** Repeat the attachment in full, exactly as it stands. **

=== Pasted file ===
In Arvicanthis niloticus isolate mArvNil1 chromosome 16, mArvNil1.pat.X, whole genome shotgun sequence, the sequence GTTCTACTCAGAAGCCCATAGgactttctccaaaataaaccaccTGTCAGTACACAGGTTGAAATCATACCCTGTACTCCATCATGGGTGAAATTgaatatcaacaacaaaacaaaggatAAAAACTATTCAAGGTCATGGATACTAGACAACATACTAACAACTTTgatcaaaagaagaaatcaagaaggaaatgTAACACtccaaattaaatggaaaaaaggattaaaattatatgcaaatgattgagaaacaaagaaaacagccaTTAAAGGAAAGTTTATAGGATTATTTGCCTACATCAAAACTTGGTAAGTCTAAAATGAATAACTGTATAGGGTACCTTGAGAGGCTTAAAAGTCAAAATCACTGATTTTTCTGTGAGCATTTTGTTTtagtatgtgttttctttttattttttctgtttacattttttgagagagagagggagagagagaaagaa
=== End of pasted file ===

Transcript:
In Arvicanthis niloticus isolate mArvNil1 chromosome 16, mArvNil1.pat.X, whole genome shotgun sequence, the sequence GTTCTACTCAGAAGCCCATAGgactttctccaaaataaaccaccTGTCAGTACACAGGTTGAAATCATACCCTGTACTCCATCATGGGTGAAATTgaatatcaacaacaaaacaaaggatAAAAACTATTCAAGGTCATGGATACTAGACAACATACTAACAACTTTgatcaaaagaagaaatcaagaaggaaatgTAACACtccaaattaaatggaaaaaaggattaaaattatatgcaaatgattgagaaacaaagaaaacagccaTTAAAGGAAAGTTTATAGGATTATTTGCCTACATCAAAACTTGGTAAGTCTAAAATGAATAACTGTATAGGGTACCTTGAGAGGCTTAAAAGTCAAAATCACTGATTTTTCTGTGAGCATTTTGTTTtagtatgtgttttctttttattttttctgtttacattttttgagagagagagggagagagagaaagaa